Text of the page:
He saw it written clearly there, among the words that he had seen so often swimming before him, and knew so well. Get up and go. This he had heard many times as well—spoken to the languishing and the failing, as well as the wealthy and adventurous. The phrase somehow held its own against other instructions spoken to others in time—to wait, to sit tight, and to remain.
I saw that both of the two kinds of words held with signs and wonders, and that the second sort built up those it was spoken to as towards a calm before the storm. But the first phrase is intriguing because I saw with the word the sign itself, though the sick, the elderly, the rich man, or the adventurer asked for one. I saw that the men and women became signs when the word tunneled itself into the record of their hearts, and burrowed trails in their minds, and they began to break, to send out root and sprout, to walk and transform, to become. Some went on, some came home, some spent themselves, and some gained glory, but all were swallowed in rest.
That is where this one begins: in rest. The land here is old, the trees are old, and many travelers have left their ghost marks on its surface, and the voices murmur in the leaves which shadow his place of contemplation. The wind shuffles the leaves of a young man’s book, and he considers what was meant by the word, Get up and go. And then, suddenly, he decides to arise, and to find his path through the machines of progress and the structures of the grand city and its denizens.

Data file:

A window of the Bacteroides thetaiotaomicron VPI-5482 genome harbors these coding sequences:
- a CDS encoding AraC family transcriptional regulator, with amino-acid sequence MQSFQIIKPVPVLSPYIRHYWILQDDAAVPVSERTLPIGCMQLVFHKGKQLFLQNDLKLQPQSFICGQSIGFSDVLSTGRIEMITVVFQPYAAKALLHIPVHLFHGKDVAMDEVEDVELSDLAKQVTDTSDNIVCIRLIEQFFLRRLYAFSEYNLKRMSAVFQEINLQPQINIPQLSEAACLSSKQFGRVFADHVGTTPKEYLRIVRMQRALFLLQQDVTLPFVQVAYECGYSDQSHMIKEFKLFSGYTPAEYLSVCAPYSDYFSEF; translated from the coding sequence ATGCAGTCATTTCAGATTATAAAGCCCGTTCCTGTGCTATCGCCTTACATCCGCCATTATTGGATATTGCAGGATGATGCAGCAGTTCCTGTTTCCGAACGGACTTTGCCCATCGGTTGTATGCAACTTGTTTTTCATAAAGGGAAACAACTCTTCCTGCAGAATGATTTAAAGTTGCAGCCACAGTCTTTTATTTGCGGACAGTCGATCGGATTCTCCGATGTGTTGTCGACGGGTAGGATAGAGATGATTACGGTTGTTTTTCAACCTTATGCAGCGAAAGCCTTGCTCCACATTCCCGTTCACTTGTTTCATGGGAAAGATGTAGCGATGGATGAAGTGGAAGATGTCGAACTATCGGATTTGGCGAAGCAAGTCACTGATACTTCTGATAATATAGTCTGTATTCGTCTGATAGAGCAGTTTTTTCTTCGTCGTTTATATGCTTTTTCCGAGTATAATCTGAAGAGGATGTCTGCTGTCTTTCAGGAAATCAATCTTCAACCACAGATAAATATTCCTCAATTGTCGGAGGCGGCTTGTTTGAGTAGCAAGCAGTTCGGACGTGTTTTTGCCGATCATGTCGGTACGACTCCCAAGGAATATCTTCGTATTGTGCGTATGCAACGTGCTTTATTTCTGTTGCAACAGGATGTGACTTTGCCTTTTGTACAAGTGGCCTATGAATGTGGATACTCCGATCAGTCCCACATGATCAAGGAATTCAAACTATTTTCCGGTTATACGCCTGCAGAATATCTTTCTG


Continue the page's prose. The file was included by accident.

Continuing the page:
I will Extol the Lord
This is a resolve that we may make as young Christians, before we have learned to count the cost of the journey. The night season, and the adversity, and our own failures prove us unable to walk perfectly in extolling and praising God as we ought, and as He deserves, but upon reaching our goal, and upon the recording of the testimony of God’s faithfulness, we learn to say with conviction: “I will extol the Lord.
At All Times
Praise is eternal, and we are built for eternity. Time strains our immature souls and mortal bodies, but trains us as a strict and often unrelenting tutor of God’s attributes: He is faithful, and He keeps His promises.
His Praise Will Always Be on my Lips
I cannot write a song, but that praise will resound, though in my singing such words I sound a fool. I cannot speak with you for long, but that I praise my God, and cause an awkward jolt in the conversation. O, teach my lips to praise!
To Make Christ Beautiful and Satisfying to Our Minds